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5 Tools to Help You Be a More Effective Communicator

February 11, 2016
Aaron Polmeer

By Joshua Nite

Words. We like them. Words are good things. Words can make people buy our products through changing of their minds, which for revenue is also good. But this is depending on the just right perfect word to use for effectiveness. We must word better for results that are good.

As you may have just noticed, the ability to communicate clearly is an indispensable skill in marketing. Your thoughts must survive the journey from your brain to someone else’s intact, or they won’t have the intended effect.

Fortunately, good communication isn’t a genetic trait. It’s a learned skill. You can develop it with guided practice, and there are plenty of resources out there to help. Here are five tools we recommend investigating to increase your wording abilities.

#1 – The Hemingway Editor

hemingway

Ernest Hemingway was an American author best known for the joke: “Why did the chicken cross the road? To die alone. In the rain.” His no-nonsense, stripped-down prose is a good role model for concise communication. In the digital age, you don’t have to read A Farewell to Arms (spoiler alert: the arms never come back) to ape the master’s style. Just drop your prose into the text field, and the app will highlight areas of possible improvement.

Just keep in mind that these suggestions are only guidelines. They can help make your text clearer, but the editor doesn’t correct for personal style and flow. Too many short sentences can make your prose choppy. But overall, this app is a good starting point. For thinking. About readability.

#2 – Grammarly for Chrome

grammarly

Who doesn’t love those red and blue squiggly lines in your word processor? You know, the ones that highlight misspellings and grammatical errors, and are wrong about half of the time? Seriously, the next time it tells me to correct “your great grandma” to “you’re great grandma,” I’m out.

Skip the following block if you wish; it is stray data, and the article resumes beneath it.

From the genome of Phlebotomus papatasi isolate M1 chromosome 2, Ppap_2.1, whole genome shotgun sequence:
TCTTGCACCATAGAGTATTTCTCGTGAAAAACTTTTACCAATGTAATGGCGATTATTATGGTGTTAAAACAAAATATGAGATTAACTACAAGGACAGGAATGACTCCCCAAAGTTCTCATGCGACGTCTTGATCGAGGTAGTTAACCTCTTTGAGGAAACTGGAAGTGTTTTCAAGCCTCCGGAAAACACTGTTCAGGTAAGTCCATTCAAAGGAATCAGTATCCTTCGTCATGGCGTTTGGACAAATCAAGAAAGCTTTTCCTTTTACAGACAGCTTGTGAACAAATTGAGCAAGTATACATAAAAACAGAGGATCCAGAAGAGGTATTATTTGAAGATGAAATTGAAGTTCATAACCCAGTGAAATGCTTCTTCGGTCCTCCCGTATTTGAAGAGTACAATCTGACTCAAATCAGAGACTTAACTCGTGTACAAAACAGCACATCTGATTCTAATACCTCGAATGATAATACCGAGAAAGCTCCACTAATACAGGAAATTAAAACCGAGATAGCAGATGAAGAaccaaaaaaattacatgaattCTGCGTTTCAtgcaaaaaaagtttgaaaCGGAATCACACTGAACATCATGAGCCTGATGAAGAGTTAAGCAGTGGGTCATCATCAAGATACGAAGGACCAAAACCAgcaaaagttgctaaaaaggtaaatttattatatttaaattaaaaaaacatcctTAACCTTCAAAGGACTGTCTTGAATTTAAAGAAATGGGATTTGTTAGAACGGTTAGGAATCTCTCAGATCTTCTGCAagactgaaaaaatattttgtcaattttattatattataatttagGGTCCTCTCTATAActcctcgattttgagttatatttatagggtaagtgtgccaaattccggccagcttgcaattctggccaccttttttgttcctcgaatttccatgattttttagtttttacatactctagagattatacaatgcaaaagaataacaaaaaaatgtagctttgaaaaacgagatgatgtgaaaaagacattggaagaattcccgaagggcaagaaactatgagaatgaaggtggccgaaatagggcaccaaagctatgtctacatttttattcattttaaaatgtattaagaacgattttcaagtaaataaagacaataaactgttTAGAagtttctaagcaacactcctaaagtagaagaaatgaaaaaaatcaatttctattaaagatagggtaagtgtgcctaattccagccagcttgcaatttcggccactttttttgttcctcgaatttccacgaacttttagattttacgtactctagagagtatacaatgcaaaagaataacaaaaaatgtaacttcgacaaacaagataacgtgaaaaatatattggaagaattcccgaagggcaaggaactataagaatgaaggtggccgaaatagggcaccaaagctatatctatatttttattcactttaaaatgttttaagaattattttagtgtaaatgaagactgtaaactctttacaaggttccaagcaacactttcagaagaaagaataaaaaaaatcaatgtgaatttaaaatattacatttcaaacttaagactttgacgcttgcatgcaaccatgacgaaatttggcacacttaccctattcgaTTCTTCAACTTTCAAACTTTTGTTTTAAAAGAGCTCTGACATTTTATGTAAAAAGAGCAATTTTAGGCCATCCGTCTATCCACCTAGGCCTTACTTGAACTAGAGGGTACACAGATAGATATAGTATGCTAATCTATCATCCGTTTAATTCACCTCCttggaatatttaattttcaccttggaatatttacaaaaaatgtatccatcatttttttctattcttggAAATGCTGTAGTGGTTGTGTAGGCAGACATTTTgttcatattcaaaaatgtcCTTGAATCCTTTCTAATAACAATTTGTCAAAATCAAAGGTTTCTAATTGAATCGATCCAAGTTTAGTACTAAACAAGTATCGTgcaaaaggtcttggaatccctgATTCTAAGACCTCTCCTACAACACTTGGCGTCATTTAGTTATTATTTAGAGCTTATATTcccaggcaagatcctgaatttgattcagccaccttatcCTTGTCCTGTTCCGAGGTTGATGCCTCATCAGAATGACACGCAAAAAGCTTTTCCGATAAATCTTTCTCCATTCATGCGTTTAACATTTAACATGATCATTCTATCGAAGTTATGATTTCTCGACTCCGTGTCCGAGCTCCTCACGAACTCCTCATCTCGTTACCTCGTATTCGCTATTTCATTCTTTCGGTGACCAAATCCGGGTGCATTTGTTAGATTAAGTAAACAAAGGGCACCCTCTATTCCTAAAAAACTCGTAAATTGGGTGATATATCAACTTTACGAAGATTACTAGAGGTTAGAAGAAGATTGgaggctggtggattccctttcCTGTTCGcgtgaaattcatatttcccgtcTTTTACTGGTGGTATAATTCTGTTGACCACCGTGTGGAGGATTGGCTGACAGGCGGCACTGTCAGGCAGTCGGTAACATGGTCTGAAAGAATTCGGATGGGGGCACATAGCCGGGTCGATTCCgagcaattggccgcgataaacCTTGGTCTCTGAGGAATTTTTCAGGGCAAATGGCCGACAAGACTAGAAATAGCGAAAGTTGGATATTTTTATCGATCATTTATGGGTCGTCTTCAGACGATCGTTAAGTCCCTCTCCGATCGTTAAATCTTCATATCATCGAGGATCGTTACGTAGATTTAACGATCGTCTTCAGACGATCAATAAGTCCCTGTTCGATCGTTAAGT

Grammarly is the next generation of those often-clunky grammar and spellcheckers. It plugs into Google Chrome to work with Google Docs, Gmail, or pretty much any other text field. Grammarly’s suggestions are both more accurate and more comprehensive than you’re used to. It can suggest synonyms, highlight often-confused words, and it knows what the Future Conditional Tense is. Which is something I’m not sure of, and I have a master’s degree in English.

#3 – Crystal 

crystal knows

The first two tools can help with the nuts-and-bolts of your writing. The last three are all about developing empathy for more effective communication.

Have you ever noticed yourself copying someone’s mannerisms during a conversation? That’s a good sign; it means you’re subconsciously practicing empathy. Mirroring the other person’s speech patterns and body language helps create a rapport.

That kind of mirroring can be tricky online, in the absence of visual cues. It can be hard to know who would appreciate a lighter tone, and who is all business. That’s where Crystal comes in. Crystal creates …read more

Source:: Top Rank Blog

      

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